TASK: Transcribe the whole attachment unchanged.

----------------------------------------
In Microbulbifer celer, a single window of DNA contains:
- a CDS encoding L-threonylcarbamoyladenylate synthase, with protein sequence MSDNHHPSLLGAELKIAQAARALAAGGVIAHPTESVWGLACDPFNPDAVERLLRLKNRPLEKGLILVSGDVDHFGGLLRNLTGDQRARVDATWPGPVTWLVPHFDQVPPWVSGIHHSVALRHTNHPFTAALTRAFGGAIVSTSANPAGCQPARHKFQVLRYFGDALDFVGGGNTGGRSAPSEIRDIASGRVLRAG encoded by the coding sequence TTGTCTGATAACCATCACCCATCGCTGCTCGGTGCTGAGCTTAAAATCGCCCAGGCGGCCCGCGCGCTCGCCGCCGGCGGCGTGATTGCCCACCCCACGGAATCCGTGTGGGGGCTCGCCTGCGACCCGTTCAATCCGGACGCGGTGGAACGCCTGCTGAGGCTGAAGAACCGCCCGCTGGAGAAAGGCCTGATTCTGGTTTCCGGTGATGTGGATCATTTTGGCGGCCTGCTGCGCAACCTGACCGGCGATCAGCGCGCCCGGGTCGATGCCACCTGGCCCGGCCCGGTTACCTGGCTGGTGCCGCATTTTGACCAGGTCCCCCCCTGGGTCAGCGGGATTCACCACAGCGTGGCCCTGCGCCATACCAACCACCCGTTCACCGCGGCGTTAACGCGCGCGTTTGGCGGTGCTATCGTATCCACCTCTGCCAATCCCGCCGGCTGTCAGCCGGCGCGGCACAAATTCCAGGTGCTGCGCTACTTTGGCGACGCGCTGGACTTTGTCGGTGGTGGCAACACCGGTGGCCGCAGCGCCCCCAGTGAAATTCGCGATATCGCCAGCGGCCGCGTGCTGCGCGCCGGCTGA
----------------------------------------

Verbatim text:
In Microbulbifer celer, a single window of DNA contains:
- a CDS encoding L-threonylcarbamoyladenylate synthase, with protein sequence MSDNHHPSLLGAELKIAQAARALAAGGVIAHPTESVWGLACDPFNPDAVERLLRLKNRPLEKGLILVSGDVDHFGGLLRNLTGDQRARVDATWPGPVTWLVPHFDQVPPWVSGIHHSVALRHTNHPFTAALTRAFGGAIVSTSANPAGCQPARHKFQVLRYFGDALDFVGGGNTGGRSAPSEIRDIASGRVLRAG encoded by the coding sequence TTGTCTGATAACCATCACCCATCGCTGCTCGGTGCTGAGCTTAAAATCGCCCAGGCGGCCCGCGCGCTCGCCGCCGGCGGCGTGATTGCCCACCCCACGGAATCCGTGTGGGGGCTCGCCTGCGACCCGTTCAATCCGGACGCGGTGGAACGCCTGCTGAGGCTGAAGAACCGCCCGCTGGAGAAAGGCCTGATTCTGGTTTCCGGTGATGTGGATCATTTTGGCGGCCTGCTGCGCAACCTGACCGGCGATCAGCGCGCCCGGGTCGATGCCACCTGGCCCGGCCCGGTTACCTGGCTGGTGCCGCATTTTGACCAGGTCCCCCCCTGGGTCAGCGGGATTCACCACAGCGTGGCCCTGCGCCATACCAACCACCCGTTCACCGCGGCGTTAACGCGCGCGTTTGGCGGTGCTATCGTATCCACCTCTGCCAATCCCGCCGGCTGTCAGCCGGCGCGGCACAAATTCCAGGTGCTGCGCTACTTTGGCGACGCGCTGGACTTTGTCGGTGGTGGCAACACCGGTGGCCGCAGCGCCCCCAGTGAAATTCGCGATATCGCCAGCGGCCGCGTGCTGCGCGCCGGCTGA